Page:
"[In AT Chinese Language: History] students are encouraged to choose various topics with their research interest, [and] even to challenge some controversial topics at college level… [having reviewed some students’ work] I appreciate their maturity in writing structures which help express their views logically and reasonably. I could also see students’ efforts in employing exact and appropriate words and phrases to enrich their writings. With students’ higher enthusiasm about and participation in the AT course. . . plus more authentic materials for their readings and writings, I believe [AT Chinese Language: History] is qualified to meet the basic course requirements at the college level.”
Dr. Tao Jianmin, Professor,
East China Normal University, Shanghai, China
"I am proud to endorse the new Advanced Topic (AT) course in Kinesiology at Singapore American School. The course embodies the ideals that educators strive for when developing advanced academic programming through school-university partnerships and is designed to provide SAS high school students with introductory college-level preparation in kinesiology… The course content, instructional approaches, and applied learning tasks move well beyond the book learning and seatwork of typical, and even many advanced, high school classes. I believe AT Kinesiology will serve as a model for course development and delivery in other subjects, and in other schools, helping to set the trend for 21st century secondary education.”Dr. Collin A. Webster, Associate Professor and Chair,
Department of Physical Education, University of South Carolina

Courses in High School

AT English: Writing Seminar

ID: 41045
Grade: 11-12
Length: Year
Credit: English
Prerequisite: B or higher in an AP English course, or a B+ or higher in American Studies, English 10, or a junior/senior options course. Enrolled students will be required to submit a portfolio of creative writing pieces prior to the fall semester in order to remain in the course. See your English teacher for details.

This course offers an intensive, year-long inquiry into the creative writing and publication process. The course will operate in a small writers’ community to be structured on the Iowa Writers’ Workshop model used in creative writing departments across the world, but scaled for a high school student. The course is designed for students who already have a regular writing process in any creative genre and can demonstrate a passion for creative writing with a portfolio of work. The course will feature a variety of units to develop insight and skills centered on creativity and producing a collaborative professional publication. These units include: idea generation through journaling and writing exercises, designing and refining sentences and forms, producing and iterating drafts of fiction, nonfiction, and poetry, demonstrating courage to explore different approaches through radical revision, creating with others through writing workshop, and reflecting on the creative process in a journal and portfolio. The course will feature regular workshops to improve drafting and editing skills, study and analysis of works and writers (based on student voice and choice) that examines process and audience as well as key ideas and craft, structured encounters with visiting local and international authors, a writer’s retreat to encourage growth of relationships and community, and production of a publication of student work (print, digital, and/or performance) based on inquiry into contemporary publishing practices. This course was collaboratively developed and endorsed by Professor Robin Hemley from Yale-NUS in 2016. The Advanced Topic (AT) designation indicates a course is at university level, putting it at or above the level of a traditional Advanced Placement (AP) course. This course has a grade point weighting of 0.5.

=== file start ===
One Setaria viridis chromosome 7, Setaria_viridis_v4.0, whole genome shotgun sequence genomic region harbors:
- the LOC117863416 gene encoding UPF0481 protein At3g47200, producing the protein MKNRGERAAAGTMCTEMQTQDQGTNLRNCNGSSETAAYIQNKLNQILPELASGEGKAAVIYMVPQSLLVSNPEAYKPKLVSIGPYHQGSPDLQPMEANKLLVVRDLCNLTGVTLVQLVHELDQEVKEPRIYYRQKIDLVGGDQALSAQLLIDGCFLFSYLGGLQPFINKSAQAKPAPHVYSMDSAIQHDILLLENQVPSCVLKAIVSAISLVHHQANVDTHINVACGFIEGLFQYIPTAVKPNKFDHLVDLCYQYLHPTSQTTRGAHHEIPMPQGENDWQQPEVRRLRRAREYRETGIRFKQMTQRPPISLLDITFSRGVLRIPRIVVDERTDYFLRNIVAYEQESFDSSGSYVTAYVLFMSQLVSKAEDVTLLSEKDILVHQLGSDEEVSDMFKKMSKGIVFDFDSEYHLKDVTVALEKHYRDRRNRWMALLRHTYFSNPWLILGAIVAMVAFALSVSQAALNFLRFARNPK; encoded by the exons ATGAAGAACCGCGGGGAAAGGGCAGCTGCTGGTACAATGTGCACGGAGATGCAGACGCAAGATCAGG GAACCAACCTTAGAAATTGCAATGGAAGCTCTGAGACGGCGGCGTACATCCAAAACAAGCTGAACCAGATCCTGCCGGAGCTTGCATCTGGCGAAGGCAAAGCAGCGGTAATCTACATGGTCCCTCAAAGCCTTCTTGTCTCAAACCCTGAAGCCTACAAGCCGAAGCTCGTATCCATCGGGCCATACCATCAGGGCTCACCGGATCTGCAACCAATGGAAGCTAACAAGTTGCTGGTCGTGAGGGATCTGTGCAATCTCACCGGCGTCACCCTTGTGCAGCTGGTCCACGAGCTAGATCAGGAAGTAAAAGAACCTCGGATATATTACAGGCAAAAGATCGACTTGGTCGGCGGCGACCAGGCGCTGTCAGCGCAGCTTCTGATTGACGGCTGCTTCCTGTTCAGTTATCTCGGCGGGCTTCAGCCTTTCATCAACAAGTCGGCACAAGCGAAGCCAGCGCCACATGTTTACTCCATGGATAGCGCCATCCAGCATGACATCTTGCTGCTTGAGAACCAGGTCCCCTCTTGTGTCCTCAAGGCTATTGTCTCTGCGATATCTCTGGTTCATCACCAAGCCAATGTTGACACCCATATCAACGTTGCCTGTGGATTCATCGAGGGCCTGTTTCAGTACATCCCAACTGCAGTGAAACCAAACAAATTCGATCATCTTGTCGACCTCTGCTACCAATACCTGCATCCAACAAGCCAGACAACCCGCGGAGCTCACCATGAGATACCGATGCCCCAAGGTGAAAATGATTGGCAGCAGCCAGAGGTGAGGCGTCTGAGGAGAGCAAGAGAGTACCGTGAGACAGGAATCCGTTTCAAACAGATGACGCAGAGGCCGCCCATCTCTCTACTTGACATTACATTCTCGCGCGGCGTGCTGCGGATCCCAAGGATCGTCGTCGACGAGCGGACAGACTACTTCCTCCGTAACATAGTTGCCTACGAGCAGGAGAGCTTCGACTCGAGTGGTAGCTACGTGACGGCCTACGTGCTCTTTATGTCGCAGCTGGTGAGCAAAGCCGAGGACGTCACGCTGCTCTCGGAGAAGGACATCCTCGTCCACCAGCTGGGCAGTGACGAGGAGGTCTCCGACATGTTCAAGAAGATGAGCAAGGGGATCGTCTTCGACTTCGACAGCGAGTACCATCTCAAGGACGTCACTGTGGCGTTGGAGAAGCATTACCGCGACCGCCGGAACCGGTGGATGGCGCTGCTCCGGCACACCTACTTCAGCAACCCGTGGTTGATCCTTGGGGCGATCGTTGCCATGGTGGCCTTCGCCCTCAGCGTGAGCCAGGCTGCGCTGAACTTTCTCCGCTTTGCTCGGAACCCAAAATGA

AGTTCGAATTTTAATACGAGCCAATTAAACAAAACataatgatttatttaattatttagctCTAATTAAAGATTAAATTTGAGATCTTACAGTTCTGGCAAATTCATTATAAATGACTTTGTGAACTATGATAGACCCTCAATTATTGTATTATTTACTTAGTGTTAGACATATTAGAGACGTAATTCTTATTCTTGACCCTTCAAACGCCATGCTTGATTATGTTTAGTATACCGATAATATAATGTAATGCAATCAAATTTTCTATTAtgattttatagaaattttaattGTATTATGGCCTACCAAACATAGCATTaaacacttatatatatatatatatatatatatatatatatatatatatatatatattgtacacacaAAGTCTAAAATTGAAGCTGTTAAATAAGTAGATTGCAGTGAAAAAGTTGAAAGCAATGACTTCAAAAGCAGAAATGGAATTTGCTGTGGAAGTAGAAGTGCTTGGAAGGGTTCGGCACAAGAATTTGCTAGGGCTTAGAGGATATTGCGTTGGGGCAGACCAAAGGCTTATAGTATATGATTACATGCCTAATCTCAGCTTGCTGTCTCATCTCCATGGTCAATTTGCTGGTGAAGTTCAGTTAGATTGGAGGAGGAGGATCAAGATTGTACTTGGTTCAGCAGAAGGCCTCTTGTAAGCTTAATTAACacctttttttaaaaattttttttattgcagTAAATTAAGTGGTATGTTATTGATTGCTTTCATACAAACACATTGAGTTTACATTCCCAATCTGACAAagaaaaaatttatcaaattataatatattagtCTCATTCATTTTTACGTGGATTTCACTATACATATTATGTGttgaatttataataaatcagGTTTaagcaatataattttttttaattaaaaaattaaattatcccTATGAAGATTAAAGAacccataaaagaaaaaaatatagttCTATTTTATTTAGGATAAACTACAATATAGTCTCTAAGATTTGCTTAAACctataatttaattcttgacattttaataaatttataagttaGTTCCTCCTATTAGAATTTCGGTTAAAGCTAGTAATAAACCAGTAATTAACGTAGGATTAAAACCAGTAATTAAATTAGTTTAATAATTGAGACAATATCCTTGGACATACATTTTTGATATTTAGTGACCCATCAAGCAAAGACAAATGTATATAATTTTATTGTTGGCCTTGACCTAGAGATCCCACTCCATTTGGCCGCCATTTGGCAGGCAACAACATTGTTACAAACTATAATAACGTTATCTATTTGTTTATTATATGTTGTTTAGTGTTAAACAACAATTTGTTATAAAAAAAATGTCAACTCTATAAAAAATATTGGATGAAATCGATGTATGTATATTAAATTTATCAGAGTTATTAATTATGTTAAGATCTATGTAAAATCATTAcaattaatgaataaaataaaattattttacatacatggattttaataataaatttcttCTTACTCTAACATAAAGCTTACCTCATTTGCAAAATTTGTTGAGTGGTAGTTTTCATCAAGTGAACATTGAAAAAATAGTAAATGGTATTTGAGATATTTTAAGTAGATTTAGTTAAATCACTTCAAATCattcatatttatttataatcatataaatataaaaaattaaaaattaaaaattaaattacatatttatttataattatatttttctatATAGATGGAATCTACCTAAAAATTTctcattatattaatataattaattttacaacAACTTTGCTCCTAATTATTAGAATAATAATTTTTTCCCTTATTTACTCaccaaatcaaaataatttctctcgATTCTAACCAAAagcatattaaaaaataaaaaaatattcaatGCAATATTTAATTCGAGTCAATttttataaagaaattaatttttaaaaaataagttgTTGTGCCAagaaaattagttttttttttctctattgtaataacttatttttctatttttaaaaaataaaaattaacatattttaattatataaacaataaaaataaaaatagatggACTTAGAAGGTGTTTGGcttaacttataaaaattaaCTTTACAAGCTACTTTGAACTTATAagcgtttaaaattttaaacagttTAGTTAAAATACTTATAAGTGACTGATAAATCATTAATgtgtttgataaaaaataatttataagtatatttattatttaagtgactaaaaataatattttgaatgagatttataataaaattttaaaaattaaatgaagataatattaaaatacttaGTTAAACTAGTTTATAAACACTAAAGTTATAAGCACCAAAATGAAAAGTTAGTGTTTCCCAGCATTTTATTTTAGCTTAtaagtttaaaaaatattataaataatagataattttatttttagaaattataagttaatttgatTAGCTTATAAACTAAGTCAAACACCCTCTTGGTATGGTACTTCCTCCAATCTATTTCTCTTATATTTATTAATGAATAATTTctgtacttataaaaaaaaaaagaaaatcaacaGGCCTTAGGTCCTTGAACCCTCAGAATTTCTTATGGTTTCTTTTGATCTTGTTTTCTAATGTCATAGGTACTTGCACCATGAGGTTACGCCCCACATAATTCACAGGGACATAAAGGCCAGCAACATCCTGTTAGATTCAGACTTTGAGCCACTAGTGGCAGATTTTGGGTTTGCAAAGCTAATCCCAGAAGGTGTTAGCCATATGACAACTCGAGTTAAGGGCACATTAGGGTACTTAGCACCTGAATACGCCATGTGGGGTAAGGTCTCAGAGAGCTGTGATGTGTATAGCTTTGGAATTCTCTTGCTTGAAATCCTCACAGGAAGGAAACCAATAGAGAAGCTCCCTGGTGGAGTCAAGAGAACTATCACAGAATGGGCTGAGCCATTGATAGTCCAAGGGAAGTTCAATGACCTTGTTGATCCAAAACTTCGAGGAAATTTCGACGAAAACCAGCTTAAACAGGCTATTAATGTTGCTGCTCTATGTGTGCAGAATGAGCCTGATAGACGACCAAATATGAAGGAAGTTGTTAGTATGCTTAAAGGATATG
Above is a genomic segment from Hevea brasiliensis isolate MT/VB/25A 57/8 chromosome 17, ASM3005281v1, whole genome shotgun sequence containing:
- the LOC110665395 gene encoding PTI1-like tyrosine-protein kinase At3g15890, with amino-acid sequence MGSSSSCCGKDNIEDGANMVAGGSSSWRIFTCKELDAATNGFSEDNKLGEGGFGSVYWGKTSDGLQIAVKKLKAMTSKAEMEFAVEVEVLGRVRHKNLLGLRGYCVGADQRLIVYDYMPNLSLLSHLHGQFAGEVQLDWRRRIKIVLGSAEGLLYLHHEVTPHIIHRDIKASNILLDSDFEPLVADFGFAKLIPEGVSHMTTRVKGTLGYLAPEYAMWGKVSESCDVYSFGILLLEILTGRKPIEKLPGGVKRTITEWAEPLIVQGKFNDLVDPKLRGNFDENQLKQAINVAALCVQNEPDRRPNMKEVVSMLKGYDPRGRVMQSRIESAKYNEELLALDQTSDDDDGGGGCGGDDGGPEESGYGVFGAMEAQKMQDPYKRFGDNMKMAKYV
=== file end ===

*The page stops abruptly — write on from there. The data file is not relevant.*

AT Entrepreneurship

ID: 46560
Grade: 10-12
Length: Semester
Credit: Elective
Prerequisite: Semester 1 grade of A or better in World History/World Studies is required to select this course in tenth grade; a B or higher in a 10th or 11th grade social studies course is required to select this course in eleventh or twelfth grade, or current teacher recommendation.

Entrepreneurship provides real world, hands-on learning on what it’s like to actually start a company. The goal is to give students a framework to test the business model of a startup while creating all of the pressures and demands of the real world in an early stage start up. They will learn marketing, finance, and other business disciplines, while also acquiring organizational skills such as time management and leadership development. The class is also a vehicle to develop character, intellect, and resilience in students. Students start the semester with an immediate immersion into the Lean Startup methodology adopted from University of California Berkeley and Design Thinking techniques from Stanford University.

As students develop skills through working in the field, observing and interviewing to discover problems, and learning techniques for validating hypotheses they learn by doing, through real world problems and collaborating with real entrepreneurs. Students work with carefully selected Singapore entrepreneurs, who present real and urgent business problems with hard deliverables and deadlines. Students learn processes including customer development, agile development and rapid prototyping.